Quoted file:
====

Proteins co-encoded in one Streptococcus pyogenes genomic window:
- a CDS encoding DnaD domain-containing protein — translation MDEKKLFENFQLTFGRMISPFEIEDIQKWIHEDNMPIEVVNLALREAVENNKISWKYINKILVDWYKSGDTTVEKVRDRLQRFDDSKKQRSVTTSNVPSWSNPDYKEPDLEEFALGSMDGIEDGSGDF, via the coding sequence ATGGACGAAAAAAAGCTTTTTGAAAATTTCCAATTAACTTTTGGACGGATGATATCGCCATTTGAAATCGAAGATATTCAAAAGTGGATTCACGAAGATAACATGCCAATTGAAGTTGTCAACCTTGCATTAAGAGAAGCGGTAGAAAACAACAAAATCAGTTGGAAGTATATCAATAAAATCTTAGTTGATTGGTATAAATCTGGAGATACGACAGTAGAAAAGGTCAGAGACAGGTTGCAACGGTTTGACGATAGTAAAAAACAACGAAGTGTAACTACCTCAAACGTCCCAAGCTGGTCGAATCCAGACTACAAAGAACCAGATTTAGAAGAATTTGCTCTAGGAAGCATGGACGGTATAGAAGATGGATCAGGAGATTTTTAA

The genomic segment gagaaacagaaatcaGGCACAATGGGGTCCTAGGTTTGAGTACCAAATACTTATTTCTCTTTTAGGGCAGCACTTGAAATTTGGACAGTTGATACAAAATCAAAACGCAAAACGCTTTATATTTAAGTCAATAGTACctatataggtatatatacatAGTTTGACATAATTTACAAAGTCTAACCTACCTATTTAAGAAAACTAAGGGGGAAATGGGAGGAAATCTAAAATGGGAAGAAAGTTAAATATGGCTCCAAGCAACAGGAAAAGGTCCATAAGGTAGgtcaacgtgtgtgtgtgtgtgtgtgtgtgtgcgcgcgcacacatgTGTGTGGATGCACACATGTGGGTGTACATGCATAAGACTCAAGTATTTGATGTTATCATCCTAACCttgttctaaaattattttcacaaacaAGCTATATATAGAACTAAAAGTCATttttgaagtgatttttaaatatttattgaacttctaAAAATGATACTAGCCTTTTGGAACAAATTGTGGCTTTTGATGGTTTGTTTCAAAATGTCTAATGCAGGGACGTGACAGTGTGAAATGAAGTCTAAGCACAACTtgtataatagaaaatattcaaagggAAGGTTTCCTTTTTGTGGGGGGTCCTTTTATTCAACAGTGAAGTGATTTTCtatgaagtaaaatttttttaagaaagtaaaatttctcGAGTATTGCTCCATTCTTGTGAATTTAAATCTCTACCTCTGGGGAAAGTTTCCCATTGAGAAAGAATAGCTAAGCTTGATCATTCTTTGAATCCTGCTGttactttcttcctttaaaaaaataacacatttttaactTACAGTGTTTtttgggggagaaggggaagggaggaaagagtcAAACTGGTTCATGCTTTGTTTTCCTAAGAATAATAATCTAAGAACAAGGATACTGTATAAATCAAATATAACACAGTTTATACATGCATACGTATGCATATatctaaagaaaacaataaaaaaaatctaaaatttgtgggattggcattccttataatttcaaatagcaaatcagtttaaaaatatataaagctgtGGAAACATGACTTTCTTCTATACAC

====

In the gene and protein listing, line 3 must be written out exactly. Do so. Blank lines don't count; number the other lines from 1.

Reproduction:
The genomic segment gagaaacagaaatcaGGCACAATGGGGTCCTAGGTTTGAGTACCAAATACTTATTTCTCTTTTAGGGCAGCACTTGAAATTTGGACAGTTGATACAAAATCAAAACGCAAAACGCTTTATATTTAAGTCAATAGTACctatataggtatatatacatAGTTTGACATAATTTACAAAGTCTAACCTACCTATTTAAGAAAACTAAGGGGGAAATGGGAGGAAATCTAAAATGGGAAGAAAGTTAAATATGGCTCCAAGCAACAGGAAAAGGTCCATAAGGTAGgtcaacgtgtgtgtgtgtgtgtgtgtgtgtgcgcgcgcacacatgTGTGTGGATGCACACATGTGGGTGTACATGCATAAGACTCAAGTATTTGATGTTATCATCCTAACCttgttctaaaattattttcacaaacaAGCTATATATAGAACTAAAAGTCATttttgaagtgatttttaaatatttattgaacttctaAAAATGATACTAGCCTTTTGGAACAAATTGTGGCTTTTGATGGTTTGTTTCAAAATGTCTAATGCAGGGACGTGACAGTGTGAAATGAAGTCTAAGCACAACTtgtataatagaaaatattcaaagggAAGGTTTCCTTTTTGTGGGGGGTCCTTTTATTCAACAGTGAAGTGATTTTCtatgaagtaaaatttttttaagaaagtaaaatttctcGAGTATTGCTCCATTCTTGTGAATTTAAATCTCTACCTCTGGGGAAAGTTTCCCATTGAGAAAGAATAGCTAAGCTTGATCATTCTTTGAATCCTGCTGttactttcttcctttaaaaaaataacacatttttaactTACAGTGTTTtttgggggagaaggggaagggaggaaagagtcAAACTGGTTCATGCTTTGTTTTCCTAAGAATAATAATCTAAGAACAAGGATACTGTATAAATCAAATATAACACAGTTTATACATGCATACGTATGCATATatctaaagaaaacaataaaaaaaatctaaaatttgtgggattggcattccttataatttcaaatagcaaatcagtttaaaaatatataaagctgtGGAAACATGACTTTCTTCTATACAC